As the sun sets over the mountains, young women in summer dresses promenade along the lakefront, Gulf Arab tourists lick ice creams and families tuck into plates of seafood spaghetti in outdoor restaurants.
But just a few hundred metres from the idyllic scenes on the banks of Lake Como in the north of Italy, refugees and migrants who have not eaten for a day or more bed down on blankets and scraps of cardboard in a small park.
The most famous name to own a villa on the lake is actor George Clooney, who with his British wife Amal, a human rights lawyer, recently hosted a lavish fundraising dinner at another lakeside property, the 19th century Villa Camilla.
The dinner was in aid of Darfur, the region of Sudan that has been devastated by a decade of civil war, a cause dear to Clooney's heart. Ironically, just a few kilometres away from the villa, victims of that conflict were among those sleeping rough.
Lake Como has become the latest, most unlikely, flashpoint in Europe's migration crisis. With France and Austria imposing stricter controls, large numbers of refugees and migrants have tried to forge a new route to the promised land of northern Europe - from Como into Switzerland.
But the Swiss, too, have now tightened security checks at the frontier town of Chiasso, patrolling the station and sending refugees back to Italy. The Swiss stopped 3615 migrants at the border in June, but the number rose to more than 8000 last month. It is expected to be even greater this month.
Around 400 people are camping rough outside Como train station and in a nearby park. They are a fraction of the nearly 100,000 migrants and refugees who have been rescued in the Mediterranean this year and brought to Italy.
Towns and cities up and down the country are under immense strain as they try to accommodate the constant stream of new arrivals.
Ahmad Mohammad Bashir, 27, fled the war in Darfur by truck across the Sahara in his bid to reach the Mediterranean coast of Libya. He and a group of refugees were held up at gunpoint and imprisoned in the desert by a gang of Libyans, Sudanese and Chadians. Only those who could persuade their relations to wire money were released.
He then had to raise more money for a place in a dinghy that took him from a Libyan beach into the middle of the Mediterranean, where he was rescued by the Italian navy. He fled a reception centre in southern Italy and made his way to Como, where he tried to cross to Switzerland by train.
"I was captured at the border and they sent me back here," he said.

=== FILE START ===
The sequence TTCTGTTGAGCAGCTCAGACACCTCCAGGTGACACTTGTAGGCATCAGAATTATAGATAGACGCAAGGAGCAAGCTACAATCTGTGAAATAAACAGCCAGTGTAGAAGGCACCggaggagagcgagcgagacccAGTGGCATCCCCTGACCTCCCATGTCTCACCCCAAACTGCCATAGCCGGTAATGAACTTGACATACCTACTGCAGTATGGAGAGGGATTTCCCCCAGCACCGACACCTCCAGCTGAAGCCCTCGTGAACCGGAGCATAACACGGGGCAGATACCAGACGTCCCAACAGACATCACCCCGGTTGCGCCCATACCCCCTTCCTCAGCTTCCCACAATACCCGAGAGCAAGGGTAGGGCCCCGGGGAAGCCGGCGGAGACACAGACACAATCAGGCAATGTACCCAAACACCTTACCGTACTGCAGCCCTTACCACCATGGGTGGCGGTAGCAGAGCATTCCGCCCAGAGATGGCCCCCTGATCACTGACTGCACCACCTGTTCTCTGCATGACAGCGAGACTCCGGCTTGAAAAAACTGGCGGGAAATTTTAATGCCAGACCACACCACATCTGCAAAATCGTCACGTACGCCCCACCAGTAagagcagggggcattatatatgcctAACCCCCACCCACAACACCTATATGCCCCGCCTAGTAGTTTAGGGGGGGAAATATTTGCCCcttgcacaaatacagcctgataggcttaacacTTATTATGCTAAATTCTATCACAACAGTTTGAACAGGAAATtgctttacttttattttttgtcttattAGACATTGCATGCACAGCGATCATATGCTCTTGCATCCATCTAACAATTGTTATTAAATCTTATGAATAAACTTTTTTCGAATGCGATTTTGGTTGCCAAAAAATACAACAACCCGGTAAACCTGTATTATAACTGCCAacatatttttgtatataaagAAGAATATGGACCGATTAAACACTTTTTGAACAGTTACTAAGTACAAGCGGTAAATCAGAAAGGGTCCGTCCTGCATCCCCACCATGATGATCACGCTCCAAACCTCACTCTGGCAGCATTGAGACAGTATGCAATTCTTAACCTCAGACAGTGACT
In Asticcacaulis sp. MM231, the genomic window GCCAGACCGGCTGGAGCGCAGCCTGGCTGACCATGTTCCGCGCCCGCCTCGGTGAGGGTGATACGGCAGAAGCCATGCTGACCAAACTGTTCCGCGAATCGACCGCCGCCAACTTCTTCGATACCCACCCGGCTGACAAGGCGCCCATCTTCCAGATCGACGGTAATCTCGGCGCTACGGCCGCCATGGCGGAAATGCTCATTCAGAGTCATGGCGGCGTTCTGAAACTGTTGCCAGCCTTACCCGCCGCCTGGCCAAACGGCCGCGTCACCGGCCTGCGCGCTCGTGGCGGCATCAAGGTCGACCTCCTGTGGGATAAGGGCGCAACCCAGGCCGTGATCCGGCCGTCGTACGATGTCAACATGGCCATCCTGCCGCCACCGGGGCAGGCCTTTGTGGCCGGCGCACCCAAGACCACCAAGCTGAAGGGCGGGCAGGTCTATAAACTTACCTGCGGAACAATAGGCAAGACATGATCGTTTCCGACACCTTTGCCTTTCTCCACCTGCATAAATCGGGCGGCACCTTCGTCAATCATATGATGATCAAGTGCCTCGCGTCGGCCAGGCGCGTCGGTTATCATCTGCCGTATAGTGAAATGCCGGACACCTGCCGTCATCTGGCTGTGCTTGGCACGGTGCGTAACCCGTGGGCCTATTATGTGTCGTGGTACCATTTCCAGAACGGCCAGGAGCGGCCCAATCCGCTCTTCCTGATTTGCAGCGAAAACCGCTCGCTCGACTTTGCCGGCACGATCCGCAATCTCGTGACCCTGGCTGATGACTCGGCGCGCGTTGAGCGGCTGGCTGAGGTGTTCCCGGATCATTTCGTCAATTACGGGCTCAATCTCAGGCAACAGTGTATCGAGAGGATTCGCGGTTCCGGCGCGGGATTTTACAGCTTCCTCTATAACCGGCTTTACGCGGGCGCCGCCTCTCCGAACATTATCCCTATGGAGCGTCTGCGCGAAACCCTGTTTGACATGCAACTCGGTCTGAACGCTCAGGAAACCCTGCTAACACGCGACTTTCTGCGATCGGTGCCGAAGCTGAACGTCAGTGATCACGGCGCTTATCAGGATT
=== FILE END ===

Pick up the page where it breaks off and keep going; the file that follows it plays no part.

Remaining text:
Many of the refugees are Eritrean and Ethiopian, fleeing two of Africa's most dictatorial regimes.
Each person has his or her own story of exodus and exile. All of them hope to be able to make it across the Swiss border somehow, and from there to travel northward, with the majority wanting to reach Germany.
Some have been living rough for weeks, while others, like Abdi Mohammed, have just arrived. He sleeps on the ground in the clothes he is wearing - a blue sweatshirt and a pair of jeans.
"If the border is closed, what shall we do? Please help us," the 22-year-old Ethiopian said. He travelled from Ethiopia to Sudan and then to Egypt, where he paid smugglers US$3000 ($4170) to take him across the Mediterranean in a boat packed with 300 people.
Abubakar Ahmed, 43, from Eritrea, has tried twice to cross the border by train. He has considered hiking across the mountains but fears being caught. "We have no maps, maybe the police have dogs. Because of our colour, we are easy to recognise," he said.
In Como train station, tourists in holiday mood wait for trains that will whisk them into Switzerland. Outside, listless refugees lie on blankets, their possessions crammed into plastic bags. Damp clothes, freshly washed in a station toilet, hang on the railings of a wheelchair access ramp.
In Como, opinion about the refugees is mixed. Some locals have rallied around to help and charities have provided food and medical supplies. Others said the Alpine town was simply not equipped to deal with a refugee influx.
"We have to help them, up to a point. There are women and children and they are suffering," said Teresa Montanino, 71. "The Government must step in. This is no life for a human being."
Pina Angelini, 70, said some locals were afraid of the refugees. "We don't know who they are."
Italy has warned that fighters from Isis (Islamic State) could travel to Europe on boats from Libya. The warning was echoed by Fayez al-Sarraj, the head of Libya's Government of National Accord.
Angelini said: "Italy cannot deal with all these people on its own. We need to stop the flows of people coming from Africa. Our own young people can't find jobs and I think we need to look after them first."
Another flashpoint in Italy's migration crisis is the town of Ventimiglia, just across from the French Riviera, where thousands of migrants and refugees have been thwarted in their bid to enter France. Around 100 women and children have found refuge at the church of Sant'Antonio, a few kilometres away. The local priest, Rito Alvarez, a Colombian, said: "Every day, the numbers increase. Our volunteers do their best but we are just not prepared."
Local people are losing patience. "They're all over the place and they go around in groups. They sleep in the parks in town, sometimes they're drunk," said Salvatore Burgio, 47, as he walked near the migrant centre with his daughter, Asia, 14.
"I fear for the safety of my daughter.
"I'm worried she could be molested. This used to be such a quiet area."